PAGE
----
Consumers are borrowing more to finance cards and college degrees, while credit card borrowing is stuck at 2003 levels, a Federal Reserve Bank of New York report shows
In just four years, debt for student loans and cars has rocketed past credit card debt and continues to rise, while Americans’ total card debt is stuck back at levels from a decade ago, a Federal Reserve Bank of New York report shows.
As of the third quarter of 2014, Americans’ total debt for student loans was at $1.13 trillion, up 10 percent when compared to the previous year. Auto loan debts totaled $934 billion, 11 percent higher. Credit card balances were up 1 percent for the year, to $680 billion, but far below their peak in 2008, when they hit $866 billion.
Contrast those numbers to just a little more than four years ago, in the first quarter of 2010. Then, Americans owed more on their credit cards than on either student or auto loans.The numbers all crisscrossed after the Great Recession:
- Credit card borrowing pulled back as consumers pulled back on card debt — or had their cards canceled by skittish card issuers. Total borrowing on credit cards remains depressed near the level it was in 2003.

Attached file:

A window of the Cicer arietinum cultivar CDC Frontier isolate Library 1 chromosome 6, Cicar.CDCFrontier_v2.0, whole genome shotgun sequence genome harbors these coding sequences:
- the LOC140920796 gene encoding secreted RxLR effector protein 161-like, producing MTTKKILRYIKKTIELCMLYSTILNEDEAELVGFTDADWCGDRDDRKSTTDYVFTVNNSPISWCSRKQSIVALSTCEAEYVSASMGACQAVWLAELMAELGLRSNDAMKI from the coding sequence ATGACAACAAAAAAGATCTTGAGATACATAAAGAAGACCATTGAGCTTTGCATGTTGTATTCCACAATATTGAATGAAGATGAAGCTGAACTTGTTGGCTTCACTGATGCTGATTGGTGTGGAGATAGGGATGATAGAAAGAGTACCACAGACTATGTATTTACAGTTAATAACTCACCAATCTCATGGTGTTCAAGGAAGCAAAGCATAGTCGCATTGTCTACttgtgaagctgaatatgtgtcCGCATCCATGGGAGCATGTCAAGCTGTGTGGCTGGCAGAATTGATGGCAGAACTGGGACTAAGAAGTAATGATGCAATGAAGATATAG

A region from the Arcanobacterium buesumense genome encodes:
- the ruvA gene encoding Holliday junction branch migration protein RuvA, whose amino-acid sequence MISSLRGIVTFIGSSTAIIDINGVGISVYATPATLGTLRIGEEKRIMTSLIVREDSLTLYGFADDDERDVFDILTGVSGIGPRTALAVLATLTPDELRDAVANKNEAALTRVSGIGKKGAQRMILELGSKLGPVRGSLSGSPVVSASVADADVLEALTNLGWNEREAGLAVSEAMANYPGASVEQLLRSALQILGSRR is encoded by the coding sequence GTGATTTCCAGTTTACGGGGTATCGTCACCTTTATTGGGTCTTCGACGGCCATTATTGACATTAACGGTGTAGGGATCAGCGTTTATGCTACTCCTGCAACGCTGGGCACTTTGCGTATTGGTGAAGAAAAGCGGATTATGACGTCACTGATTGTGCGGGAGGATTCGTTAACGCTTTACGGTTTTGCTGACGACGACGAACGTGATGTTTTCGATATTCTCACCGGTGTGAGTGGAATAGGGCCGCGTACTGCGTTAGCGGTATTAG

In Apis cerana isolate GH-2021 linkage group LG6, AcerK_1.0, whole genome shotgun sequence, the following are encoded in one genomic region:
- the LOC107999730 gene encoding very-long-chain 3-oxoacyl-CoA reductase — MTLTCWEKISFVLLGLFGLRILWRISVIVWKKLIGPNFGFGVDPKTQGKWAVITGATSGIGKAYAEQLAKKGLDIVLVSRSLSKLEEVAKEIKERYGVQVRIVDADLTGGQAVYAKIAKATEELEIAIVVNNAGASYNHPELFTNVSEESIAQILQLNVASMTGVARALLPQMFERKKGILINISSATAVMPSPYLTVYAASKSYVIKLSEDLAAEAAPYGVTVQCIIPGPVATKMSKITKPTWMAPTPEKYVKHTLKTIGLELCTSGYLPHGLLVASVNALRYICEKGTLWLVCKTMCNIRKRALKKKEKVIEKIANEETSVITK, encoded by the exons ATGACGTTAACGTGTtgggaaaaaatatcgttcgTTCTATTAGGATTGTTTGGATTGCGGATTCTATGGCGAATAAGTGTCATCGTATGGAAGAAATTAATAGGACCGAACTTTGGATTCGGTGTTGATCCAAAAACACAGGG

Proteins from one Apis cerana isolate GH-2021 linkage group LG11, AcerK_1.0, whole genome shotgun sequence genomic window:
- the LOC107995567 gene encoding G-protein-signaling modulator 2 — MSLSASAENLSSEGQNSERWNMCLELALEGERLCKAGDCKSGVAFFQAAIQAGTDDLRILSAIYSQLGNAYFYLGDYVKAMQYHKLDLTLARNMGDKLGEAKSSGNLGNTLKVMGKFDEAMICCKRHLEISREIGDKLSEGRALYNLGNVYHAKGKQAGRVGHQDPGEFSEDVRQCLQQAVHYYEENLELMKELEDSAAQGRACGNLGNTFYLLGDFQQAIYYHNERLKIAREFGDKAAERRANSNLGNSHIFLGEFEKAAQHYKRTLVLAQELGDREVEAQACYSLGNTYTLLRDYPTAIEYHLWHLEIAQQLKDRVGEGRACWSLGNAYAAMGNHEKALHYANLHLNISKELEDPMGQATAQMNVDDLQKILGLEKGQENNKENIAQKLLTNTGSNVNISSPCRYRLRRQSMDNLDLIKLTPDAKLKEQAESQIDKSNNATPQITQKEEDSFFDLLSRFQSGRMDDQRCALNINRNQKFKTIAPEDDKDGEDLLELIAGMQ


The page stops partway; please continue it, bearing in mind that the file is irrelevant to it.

- Auto loans slumped, then recovered.
- Student loan borrowing continued its stratospheric rise.
Of debts measured by the New York Fed, only home equity lines of credit declined, by 4 percent year on year to $512 billion, while mortgages were up by 3 percent for the year to $8.13 trillion.
The figures were constructed from a nationally representative random sample of 40 million credit reports drawn from credit bureau Equifax’s consumers credit report data.
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